This is the start of a multi-page documentation of my scratch-building an S-scale PRR H21a quad hopper. The first one shown here has a number of errors in it and it isn't my best work. However, I have learned a lot from it, which will hopefully help with the future ones I am going to build. Most measurements mentioned in these pages are "scale", and you will be able to deduce from the context whether I am referring to actual dimensions (such as the thickness of styrene sheet used). That way if you are interested in following along in a different scale, you can easily translate the dimensions to your scale. My reference for this project was an article in the November 1978 issue of Model Railroader titled Scratchbuild a Wartime Hopper Car by the late John R. Porter. Although the magazine article is about building an S-scale hopper, it is only of limited use since the author describes building a generic two-bay World War I hopper. I was able to use it for building the frame of the hopper car.
The first step is to build the center sill. This is the back-bone of the car. I plan to fill the center sill with lead shot later on to add weight to the car. To build the center sill I cut a strip of 17" wide 0.020" styrene sheet, and attached two 2"x10" strips of styrene to form the basic U shape of the center sill. This makes the sill 21" wide. This photo shows the sill after the glue has set. The styrene sheet hasn't been cut to length yet, which needs to be done before the next step. The car is 42' from end sill to end sill, so the center sill is 42' also.
What I forgot to do was make some rectangular gaps in the top of the sill to insert the brake levers later on. I will remember to do that on the next car I build. I should have done that before I glued two 2"x4" strips of styrene to the bottom of the sill. The two strips create a lip on the outside of the center sill. The inside edge needs to be flush with the inside vertical walls of the sill. This takes a bit of practice and patience.
I then filed down two sections off the top of the sill which will take the truck bolsters. These 16" gaps were placed 50" from each end.
The bolsters start off with a 0.020" strip of styrene a scale 9'2" long (and 16" wide). These were then glued in the gaps, precisely centered and flush with the top of the sill. Make sure to also check for square, i.e. that they are perpendicular to the sill.
Next I glued 2"x2" strips to the underside of the bolster plate.
This photo summarizes two steps. First I cut a triangular piece of styrene 29" long and about 6" tall to fit on top of the 2x2 and under the lip of the center sill. The whole assembly was starting to warp a little, so I made sure to use weights to hold everything square as I installed the various bolster parts. That way the whole assembly is solid, straight, and square. The triangular pieces are visible on the left. On the right, I am adding the bolster bottom plates. The one on the right (already installed) should have been cut a bit longer.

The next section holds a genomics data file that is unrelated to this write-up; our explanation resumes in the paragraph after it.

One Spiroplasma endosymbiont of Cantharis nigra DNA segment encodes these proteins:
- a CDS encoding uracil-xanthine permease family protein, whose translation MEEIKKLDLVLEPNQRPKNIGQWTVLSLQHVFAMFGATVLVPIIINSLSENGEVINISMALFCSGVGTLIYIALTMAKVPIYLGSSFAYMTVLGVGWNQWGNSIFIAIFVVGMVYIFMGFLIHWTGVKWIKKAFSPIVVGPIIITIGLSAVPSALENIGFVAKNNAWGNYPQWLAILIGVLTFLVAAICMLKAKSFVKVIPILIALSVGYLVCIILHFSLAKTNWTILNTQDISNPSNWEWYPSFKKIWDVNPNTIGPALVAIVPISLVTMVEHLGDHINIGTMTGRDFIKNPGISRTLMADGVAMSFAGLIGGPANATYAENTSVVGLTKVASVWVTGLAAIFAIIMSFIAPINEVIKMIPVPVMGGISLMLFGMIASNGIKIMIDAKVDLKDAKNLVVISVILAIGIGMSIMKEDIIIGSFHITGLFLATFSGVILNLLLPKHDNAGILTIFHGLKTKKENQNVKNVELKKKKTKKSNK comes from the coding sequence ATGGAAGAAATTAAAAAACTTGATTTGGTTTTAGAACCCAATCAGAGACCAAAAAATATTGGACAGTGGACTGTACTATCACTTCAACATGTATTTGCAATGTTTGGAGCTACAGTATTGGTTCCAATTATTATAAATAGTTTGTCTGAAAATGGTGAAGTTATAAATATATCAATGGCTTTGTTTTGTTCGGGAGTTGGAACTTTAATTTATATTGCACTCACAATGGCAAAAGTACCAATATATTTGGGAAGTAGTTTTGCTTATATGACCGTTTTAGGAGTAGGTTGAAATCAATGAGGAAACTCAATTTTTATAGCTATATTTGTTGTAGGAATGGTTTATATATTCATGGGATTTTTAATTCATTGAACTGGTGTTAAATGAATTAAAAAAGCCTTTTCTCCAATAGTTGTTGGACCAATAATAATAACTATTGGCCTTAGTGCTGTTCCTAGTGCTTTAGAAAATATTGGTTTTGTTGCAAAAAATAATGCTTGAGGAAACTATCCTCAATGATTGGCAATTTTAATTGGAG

Here's an extreme close-up of the finished bolster.
There are two side sills needed. I built mine from individual strips of styrene, before I discovered that Evergreen Scale Models makes "channels" that are the correct dimensions (part #266). The individual strips are 2"x8" and two 2"x4" pieces, glued together to form a channel that is 12" tall and 4" wide. Shown here is one assembled and other one in parts.
The two end sills are a bit more complicated to build. I followed the above mentioned article exactly, and despite the complexity, they came out correct. (However, the end sills as-built don't match the look of the H21a's end sill. I will fix this in the next model.) All material used here is a scale 2 inches thick, except the square stock. Start off with two 8" wide strips cut to a length of 9'2". These represent the front (visible) part of the end sills. Next, I cut two 20" long strips of 8" material, which are the center spacers. These need to be whatever the width of your center sill is (i.e. its outer dimensions), because the end sill will eventually sit on top of the center sill. Next, I cut four 8" square tubes (I didn't have any solid styrene on hand) that are 26" long. Note that the overall width of the center spacer plus the two square tubes needs to be 6'. My center sill wound up being 21" wide, so I had to file out the opening later on to make it wide enough for the center sill.
After careful measuring and marking, I glued the center spacers on top of the front part exactly in the center.
The square tubes were then glued up against the center spacer. In the next photo you can see the top panel, made out of a 12" strip cut to 8'10" length, glued on top of the assembly. Note that the top panel is shorter than the assembly and must be centered across the assembly. The lip that is formed by the front and top panel is inserted into the side sill later on.
Now that the assembly is strong enough, remove the material from the front panel that matches the gap created by the center spacer and the two square tubes. This is seen on the top end sill in the next photo. The rear panel of the end sill is definitely the most challenging to make (these are the individual parts shown in the next photo). They are made out of 10" strips cut to a length of 9'2". Along the bottom of this panel, you need to cut a 1" strip off of each end that is 16" long. The end diagonal cross braces will snap into this eventually. Also note that in the opposite corners you need to make a 2"x2" cut-out. I usually measure and draw the outline to be cut, cut the critical dimension with a knife, and then file the remainder away until the material removed matches the lines drawn.
Once the rear panels are finished, they are glued to the third side (opposite the front panel, and under the lip of the top panel). Next, I cut and installed four bottom panels that measure 10" wide and 43" long. They are glued to the fourth side, against the lip of the rear panel, and separated by the center space. When those are installed, remove the center material of the rear panel, matching that of the front panel (not shown in the next photo).
We are now ready to assemble the frame. This photo shows the various sub-assemblies and their approximate positions.